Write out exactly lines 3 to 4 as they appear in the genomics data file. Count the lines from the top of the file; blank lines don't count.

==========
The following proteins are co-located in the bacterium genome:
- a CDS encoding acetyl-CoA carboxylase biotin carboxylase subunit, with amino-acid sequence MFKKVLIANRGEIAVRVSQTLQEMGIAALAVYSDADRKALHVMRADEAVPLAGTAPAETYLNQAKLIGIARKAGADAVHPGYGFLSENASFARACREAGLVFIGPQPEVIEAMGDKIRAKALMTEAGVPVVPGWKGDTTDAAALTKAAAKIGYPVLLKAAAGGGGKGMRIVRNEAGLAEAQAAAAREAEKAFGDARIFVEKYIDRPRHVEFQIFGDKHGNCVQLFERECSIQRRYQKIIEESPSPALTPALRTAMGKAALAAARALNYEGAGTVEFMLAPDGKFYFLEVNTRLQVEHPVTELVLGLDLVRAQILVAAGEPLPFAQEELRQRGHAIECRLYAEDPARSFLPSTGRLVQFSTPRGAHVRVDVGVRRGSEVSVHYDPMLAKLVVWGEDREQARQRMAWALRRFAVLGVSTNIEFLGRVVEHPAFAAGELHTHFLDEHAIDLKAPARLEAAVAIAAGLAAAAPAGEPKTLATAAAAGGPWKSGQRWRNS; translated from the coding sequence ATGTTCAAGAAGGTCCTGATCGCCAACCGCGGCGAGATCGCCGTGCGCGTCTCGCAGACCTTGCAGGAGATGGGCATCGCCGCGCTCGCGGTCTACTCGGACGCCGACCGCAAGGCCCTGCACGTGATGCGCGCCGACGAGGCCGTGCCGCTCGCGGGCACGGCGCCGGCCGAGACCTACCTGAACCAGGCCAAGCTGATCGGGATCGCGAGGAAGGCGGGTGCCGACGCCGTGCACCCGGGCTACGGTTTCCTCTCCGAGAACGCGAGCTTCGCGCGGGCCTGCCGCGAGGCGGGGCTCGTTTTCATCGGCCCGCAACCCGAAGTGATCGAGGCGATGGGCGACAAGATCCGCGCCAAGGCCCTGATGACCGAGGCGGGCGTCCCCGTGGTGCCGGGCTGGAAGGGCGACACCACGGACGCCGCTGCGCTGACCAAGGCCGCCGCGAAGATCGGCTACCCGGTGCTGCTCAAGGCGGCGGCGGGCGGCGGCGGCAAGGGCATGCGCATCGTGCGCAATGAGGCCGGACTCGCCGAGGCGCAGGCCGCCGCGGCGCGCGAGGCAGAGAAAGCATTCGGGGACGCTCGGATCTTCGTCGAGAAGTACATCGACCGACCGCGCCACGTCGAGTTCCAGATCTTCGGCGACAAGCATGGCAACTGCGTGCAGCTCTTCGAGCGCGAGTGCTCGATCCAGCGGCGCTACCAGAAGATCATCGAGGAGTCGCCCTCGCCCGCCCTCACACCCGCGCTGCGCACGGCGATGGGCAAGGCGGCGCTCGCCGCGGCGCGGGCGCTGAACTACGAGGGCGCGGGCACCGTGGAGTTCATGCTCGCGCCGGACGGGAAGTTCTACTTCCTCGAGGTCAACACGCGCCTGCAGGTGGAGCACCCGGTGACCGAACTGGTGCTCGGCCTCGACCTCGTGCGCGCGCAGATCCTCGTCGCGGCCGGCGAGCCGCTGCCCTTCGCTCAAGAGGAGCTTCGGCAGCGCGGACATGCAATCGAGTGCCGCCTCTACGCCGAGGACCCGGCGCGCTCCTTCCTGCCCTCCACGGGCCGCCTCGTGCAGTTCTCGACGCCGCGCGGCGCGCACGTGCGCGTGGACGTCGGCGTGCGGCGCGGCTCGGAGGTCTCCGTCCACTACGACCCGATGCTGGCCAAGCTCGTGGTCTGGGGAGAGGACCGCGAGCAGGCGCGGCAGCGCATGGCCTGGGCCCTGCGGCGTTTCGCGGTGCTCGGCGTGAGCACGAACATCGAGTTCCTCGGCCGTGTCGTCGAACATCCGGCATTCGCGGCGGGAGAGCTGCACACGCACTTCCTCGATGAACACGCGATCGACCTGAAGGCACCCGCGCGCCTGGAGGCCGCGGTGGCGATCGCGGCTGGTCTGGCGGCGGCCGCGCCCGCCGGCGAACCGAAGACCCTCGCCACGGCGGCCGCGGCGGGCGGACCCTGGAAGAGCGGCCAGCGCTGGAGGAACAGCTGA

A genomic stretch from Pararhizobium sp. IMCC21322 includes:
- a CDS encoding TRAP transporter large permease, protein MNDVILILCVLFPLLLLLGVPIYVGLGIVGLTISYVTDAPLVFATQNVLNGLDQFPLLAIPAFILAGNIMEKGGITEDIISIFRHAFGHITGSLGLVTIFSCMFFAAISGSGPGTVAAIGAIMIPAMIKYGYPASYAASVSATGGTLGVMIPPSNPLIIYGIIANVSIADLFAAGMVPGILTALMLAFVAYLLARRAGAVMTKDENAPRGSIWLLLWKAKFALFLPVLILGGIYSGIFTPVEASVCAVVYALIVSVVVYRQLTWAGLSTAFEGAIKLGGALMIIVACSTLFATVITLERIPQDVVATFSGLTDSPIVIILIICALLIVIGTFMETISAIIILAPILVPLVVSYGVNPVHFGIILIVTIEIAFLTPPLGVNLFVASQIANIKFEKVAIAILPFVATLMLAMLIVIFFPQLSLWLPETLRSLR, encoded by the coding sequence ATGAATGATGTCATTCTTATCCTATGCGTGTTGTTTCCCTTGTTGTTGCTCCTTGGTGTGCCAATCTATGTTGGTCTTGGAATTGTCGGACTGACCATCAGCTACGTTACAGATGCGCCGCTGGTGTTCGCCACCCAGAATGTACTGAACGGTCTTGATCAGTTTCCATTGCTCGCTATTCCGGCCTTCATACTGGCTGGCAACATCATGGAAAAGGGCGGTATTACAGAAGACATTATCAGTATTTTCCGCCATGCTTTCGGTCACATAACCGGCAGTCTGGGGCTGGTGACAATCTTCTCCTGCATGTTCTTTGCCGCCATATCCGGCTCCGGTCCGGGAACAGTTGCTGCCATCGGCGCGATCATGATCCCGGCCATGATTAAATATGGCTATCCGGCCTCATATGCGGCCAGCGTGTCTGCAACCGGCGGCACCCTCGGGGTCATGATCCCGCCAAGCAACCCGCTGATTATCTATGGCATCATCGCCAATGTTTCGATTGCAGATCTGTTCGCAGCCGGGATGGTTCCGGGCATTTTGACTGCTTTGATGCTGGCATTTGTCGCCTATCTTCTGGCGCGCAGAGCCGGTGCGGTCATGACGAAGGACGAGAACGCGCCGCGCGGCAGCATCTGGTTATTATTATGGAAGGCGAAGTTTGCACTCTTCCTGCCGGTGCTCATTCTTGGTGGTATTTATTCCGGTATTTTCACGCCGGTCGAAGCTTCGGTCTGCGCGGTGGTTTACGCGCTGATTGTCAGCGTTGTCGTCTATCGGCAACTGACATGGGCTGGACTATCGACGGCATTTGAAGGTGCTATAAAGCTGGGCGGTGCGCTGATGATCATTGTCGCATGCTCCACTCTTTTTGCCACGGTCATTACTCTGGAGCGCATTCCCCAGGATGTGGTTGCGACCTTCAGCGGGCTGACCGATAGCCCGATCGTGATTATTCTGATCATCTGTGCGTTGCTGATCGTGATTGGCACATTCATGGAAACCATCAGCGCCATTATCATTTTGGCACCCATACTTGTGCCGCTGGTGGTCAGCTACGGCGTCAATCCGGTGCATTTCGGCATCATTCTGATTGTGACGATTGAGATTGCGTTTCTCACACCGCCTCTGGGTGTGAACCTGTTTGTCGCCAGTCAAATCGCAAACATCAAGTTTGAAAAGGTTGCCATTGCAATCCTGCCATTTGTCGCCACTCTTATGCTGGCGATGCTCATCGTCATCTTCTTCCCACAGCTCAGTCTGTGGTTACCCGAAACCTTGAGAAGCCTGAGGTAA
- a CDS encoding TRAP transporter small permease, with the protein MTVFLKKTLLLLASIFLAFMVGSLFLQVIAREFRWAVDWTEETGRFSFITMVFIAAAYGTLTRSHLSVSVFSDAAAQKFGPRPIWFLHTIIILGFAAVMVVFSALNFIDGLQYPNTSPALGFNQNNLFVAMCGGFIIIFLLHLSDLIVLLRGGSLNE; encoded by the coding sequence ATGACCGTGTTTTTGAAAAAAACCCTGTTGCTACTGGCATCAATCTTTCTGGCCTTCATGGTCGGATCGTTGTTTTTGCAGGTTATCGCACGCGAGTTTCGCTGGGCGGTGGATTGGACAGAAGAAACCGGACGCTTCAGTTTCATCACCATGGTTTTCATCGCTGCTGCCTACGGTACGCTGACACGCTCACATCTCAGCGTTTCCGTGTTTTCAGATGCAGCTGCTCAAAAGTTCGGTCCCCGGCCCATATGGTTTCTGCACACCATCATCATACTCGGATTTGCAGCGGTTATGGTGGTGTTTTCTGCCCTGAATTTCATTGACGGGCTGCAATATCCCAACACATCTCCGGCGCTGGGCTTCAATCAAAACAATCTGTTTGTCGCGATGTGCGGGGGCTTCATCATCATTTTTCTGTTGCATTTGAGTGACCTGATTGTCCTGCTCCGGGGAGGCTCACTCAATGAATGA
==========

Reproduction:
A genomic stretch from Pararhizobium sp. IMCC21322 includes:
- a CDS encoding TRAP transporter large permease, protein MNDVILILCVLFPLLLLLGVPIYVGLGIVGLTISYVTDAPLVFATQNVLNGLDQFPLLAIPAFILAGNIMEKGGITEDIISIFRHAFGHITGSLGLVTIFSCMFFAAISGSGPGTVAAIGAIMIPAMIKYGYPASYAASVSATGGTLGVMIPPSNPLIIYGIIANVSIADLFAAGMVPGILTALMLAFVAYLLARRAGAVMTKDENAPRGSIWLLLWKAKFALFLPVLILGGIYSGIFTPVEASVCAVVYALIVSVVVYRQLTWAGLSTAFEGAIKLGGALMIIVACSTLFATVITLERIPQDVVATFSGLTDSPIVIILIICALLIVIGTFMETISAIIILAPILVPLVVSYGVNPVHFGIILIVTIEIAFLTPPLGVNLFVASQIANIKFEKVAIAILPFVATLMLAMLIVIFFPQLSLWLPETLRSLR, encoded by the coding sequence ATGAATGATGTCATTCTTATCCTATGCGTGTTGTTTCCCTTGTTGTTGCTCCTTGGTGTGCCAATCTATGTTGGTCTTGGAATTGTCGGACTGACCATCAGCTACGTTACAGATGCGCCGCTGGTGTTCGCCACCCAGAATGTACTGAACGGTCTTGATCAGTTTCCATTGCTCGCTATTCCGGCCTTCATACTGGCTGGCAACATCATGGAAAAGGGCGGTATTACAGAAGACATTATCAGTATTTTCCGCCATGCTTTCGGTCACATAACCGGCAGTCTGGGGCTGGTGACAATCTTCTCCTGCATGTTCTTTGCCGCCATATCCGGCTCCGGTCCGGGAACAGTTGCTGCCATCGGCGCGATCATGATCCCGGCCATGATTAAATATGGCTATCCGGCCTCATATGCGGCCAGCGTGTCTGCAACCGGCGGCACCCTCGGGGTCATGATCCCGCCAAGCAACCCGCTGATTATCTATGGCATCATCGCCAATGTTTCGATTGCAGATCTGTTCGCAGCCGGGATGGTTCCGGGCATTTTGACTGCTTTGATGCTGGCATTTGTCGCCTATCTTCTGGCGCGCAGAGCCGGTGCGGTCATGACGAAGGACGAGAACGCGCCGCGCGGCAGCATCTGGTTATTATTATGGAAGGCGAAGTTTGCACTCTTCCTGCCGGTGCTCATTCTTGGTGGTATTTATTCCGGTATTTTCACGCCGGTCGAAGCTTCGGTCTGCGCGGTGGTTTACGCGCTGATTGTCAGCGTTGTCGTCTATCGGCAACTGACATGGGCTGGACTATCGACGGCATTTGAAGGTGCTATAAAGCTGGGCGGTGCGCTGATGATCATTGTCGCATGCTCCACTCTTTTTGCCACGGTCATTACTCTGGAGCGCATTCCCCAGGATGTGGTTGCGACCTTCAGCGGGCTGACCGATAGCCCGATCGTGATTATTCTGATCATCTGTGCGTTGCTGATCGTGATTGGCACATTCATGGAAACCATCAGCGCCATTATCATTTTGGCACCCATACTTGTGCCGCTGGTGGTCAGCTACGGCGTCAATCCGGTGCATTTCGGCATCATTCTGATTGTGACGATTGAGATTGCGTTTCTCACACCGCCTCTGGGTGTGAACCTGTTTGTCGCCAGTCAAATCGCAAACATCAAGTTTGAAAAGGTTGCCATTGCAATCCTGCCATTTGTCGCCACTCTTATGCTGGCGATGCTCATCGTCATCTTCTTCCCACAGCTCAGTCTGTGGTTACCCGAAACCTTGAGAAGCCTGAGGTAA